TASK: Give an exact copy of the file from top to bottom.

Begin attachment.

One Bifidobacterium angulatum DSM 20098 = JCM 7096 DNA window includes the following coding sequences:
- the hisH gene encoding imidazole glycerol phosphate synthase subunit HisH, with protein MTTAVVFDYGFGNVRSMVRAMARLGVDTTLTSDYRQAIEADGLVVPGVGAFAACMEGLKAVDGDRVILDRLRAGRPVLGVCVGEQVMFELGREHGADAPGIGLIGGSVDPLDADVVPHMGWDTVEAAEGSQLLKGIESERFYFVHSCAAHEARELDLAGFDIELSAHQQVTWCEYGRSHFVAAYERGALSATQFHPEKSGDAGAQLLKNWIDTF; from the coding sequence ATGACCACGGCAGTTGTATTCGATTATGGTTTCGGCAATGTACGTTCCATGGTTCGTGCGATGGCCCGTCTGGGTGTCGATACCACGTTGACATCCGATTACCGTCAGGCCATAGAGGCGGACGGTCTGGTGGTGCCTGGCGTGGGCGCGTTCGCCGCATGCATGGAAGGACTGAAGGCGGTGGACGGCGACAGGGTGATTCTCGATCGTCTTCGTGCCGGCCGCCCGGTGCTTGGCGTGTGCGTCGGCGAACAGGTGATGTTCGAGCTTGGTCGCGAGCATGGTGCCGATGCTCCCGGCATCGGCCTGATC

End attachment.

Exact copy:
One Bifidobacterium angulatum DSM 20098 = JCM 7096 DNA window includes the following coding sequences:
- the hisH gene encoding imidazole glycerol phosphate synthase subunit HisH, with protein MTTAVVFDYGFGNVRSMVRAMARLGVDTTLTSDYRQAIEADGLVVPGVGAFAACMEGLKAVDGDRVILDRLRAGRPVLGVCVGEQVMFELGREHGADAPGIGLIGGSVDPLDADVVPHMGWDTVEAAEGSQLLKGIESERFYFVHSCAAHEARELDLAGFDIELSAHQQVTWCEYGRSHFVAAYERGALSATQFHPEKSGDAGAQLLKNWIDTF; from the coding sequence ATGACCACGGCAGTTGTATTCGATTATGGTTTCGGCAATGTACGTTCCATGGTTCGTGCGATGGCCCGTCTGGGTGTCGATACCACGTTGACATCCGATTACCGTCAGGCCATAGAGGCGGACGGTCTGGTGGTGCCTGGCGTGGGCGCGTTCGCCGCATGCATGGAAGGACTGAAGGCGGTGGACGGCGACAGGGTGATTCTCGATCGTCTTCGTGCCGGCCGCCCGGTGCTTGGCGTGTGCGTCGGCGAACAGGTGATGTTCGAGCTTGGTCGCGAGCATGGTGCCGATGCTCCCGGCATCGGCCTGATC